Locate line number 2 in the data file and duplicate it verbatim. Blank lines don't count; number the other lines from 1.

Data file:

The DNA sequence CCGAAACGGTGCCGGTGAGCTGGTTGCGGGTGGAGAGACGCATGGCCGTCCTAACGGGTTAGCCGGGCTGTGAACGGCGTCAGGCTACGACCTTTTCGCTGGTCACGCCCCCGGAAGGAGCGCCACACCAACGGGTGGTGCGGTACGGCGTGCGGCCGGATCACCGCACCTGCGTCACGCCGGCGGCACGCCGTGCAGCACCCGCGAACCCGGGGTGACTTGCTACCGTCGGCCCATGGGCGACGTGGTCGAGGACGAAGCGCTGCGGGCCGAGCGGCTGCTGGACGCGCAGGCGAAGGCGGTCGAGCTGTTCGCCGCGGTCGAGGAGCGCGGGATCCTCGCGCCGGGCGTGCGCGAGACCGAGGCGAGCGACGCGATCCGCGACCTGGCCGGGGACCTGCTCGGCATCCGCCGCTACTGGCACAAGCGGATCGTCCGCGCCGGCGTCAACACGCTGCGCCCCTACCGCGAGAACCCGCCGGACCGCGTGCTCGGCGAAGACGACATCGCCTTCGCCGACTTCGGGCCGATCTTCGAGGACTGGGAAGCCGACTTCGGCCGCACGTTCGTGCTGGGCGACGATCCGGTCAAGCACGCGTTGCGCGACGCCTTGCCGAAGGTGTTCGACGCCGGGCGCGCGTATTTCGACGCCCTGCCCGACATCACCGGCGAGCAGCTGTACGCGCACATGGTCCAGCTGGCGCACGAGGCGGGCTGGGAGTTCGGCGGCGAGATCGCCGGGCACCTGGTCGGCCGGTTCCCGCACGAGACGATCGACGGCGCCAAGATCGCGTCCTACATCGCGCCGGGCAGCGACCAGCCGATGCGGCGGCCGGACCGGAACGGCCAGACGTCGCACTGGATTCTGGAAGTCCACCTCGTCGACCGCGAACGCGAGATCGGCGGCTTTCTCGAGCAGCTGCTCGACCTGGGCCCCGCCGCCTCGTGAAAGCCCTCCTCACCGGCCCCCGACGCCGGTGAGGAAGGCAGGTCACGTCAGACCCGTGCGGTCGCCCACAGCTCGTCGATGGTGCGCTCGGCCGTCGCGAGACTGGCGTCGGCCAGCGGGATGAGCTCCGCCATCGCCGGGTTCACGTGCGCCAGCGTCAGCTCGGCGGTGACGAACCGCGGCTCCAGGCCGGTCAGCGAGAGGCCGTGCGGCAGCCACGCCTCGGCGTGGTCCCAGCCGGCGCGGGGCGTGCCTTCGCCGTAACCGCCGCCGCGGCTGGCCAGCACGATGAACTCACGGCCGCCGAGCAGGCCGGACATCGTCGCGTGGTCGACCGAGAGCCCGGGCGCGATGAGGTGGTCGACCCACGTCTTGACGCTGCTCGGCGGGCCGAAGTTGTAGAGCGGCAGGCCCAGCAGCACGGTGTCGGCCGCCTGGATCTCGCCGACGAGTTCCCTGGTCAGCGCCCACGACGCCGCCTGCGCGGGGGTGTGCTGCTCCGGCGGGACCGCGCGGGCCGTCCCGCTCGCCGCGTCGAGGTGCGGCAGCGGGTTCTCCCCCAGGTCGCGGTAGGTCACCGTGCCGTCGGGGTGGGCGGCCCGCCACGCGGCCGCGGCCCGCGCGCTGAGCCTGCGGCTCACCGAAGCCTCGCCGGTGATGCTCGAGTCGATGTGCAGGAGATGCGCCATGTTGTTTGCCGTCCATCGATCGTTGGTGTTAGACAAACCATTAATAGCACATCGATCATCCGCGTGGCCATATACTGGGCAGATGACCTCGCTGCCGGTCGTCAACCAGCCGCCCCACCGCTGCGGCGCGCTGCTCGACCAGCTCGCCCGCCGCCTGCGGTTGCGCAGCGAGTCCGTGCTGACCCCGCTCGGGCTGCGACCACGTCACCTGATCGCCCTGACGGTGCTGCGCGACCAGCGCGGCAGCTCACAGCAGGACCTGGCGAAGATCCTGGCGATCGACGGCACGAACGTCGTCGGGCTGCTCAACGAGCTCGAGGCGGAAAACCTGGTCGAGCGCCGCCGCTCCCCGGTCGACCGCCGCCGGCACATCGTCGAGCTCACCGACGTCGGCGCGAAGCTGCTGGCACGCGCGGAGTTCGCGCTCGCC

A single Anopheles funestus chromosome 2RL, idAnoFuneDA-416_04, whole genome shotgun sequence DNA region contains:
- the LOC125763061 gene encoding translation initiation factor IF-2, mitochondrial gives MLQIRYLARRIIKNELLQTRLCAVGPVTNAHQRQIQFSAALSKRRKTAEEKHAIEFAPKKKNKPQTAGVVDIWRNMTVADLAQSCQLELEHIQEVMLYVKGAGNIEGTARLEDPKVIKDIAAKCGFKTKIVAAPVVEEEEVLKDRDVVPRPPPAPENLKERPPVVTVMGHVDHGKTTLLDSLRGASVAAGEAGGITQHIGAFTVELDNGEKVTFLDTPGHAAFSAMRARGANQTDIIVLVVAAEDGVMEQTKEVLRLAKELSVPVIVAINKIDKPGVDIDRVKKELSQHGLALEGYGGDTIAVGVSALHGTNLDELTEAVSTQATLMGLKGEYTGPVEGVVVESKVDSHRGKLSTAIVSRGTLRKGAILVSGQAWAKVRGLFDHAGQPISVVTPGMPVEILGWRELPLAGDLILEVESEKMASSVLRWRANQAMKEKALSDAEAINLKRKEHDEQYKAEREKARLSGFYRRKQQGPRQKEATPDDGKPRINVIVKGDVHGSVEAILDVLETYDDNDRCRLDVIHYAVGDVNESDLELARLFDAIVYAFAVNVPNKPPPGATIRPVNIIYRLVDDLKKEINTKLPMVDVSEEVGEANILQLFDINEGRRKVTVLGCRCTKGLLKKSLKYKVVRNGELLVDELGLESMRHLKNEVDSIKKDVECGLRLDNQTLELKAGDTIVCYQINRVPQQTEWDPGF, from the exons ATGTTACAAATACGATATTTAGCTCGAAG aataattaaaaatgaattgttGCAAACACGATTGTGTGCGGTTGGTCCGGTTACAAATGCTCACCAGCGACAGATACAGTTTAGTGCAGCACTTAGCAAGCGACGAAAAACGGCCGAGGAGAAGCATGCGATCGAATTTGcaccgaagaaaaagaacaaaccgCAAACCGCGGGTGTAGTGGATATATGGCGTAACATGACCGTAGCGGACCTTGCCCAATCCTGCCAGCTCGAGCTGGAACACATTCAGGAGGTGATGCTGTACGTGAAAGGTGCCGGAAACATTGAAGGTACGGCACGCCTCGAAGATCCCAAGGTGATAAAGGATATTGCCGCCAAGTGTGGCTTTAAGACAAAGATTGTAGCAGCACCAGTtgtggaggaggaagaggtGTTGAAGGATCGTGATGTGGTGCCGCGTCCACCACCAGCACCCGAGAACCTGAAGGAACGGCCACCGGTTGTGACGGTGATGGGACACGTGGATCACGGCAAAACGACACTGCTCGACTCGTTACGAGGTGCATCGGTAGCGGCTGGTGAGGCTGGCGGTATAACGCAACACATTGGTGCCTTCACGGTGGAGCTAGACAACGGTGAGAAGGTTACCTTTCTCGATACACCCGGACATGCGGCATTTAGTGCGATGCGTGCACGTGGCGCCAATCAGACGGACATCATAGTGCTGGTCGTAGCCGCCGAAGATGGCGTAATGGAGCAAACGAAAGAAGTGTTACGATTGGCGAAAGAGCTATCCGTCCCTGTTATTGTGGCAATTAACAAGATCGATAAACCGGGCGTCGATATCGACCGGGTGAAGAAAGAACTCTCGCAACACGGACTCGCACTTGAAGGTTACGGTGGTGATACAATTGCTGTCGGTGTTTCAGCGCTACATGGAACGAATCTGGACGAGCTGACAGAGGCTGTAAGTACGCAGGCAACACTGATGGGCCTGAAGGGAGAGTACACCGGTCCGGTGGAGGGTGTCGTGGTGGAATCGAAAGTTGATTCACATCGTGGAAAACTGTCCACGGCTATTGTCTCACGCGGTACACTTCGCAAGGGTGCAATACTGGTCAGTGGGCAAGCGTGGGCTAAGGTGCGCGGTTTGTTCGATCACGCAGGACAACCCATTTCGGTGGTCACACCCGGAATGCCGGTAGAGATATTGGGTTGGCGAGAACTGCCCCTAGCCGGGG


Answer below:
A single Anopheles funestus chromosome 2RL, idAnoFuneDA-416_04, whole genome shotgun sequence DNA region contains: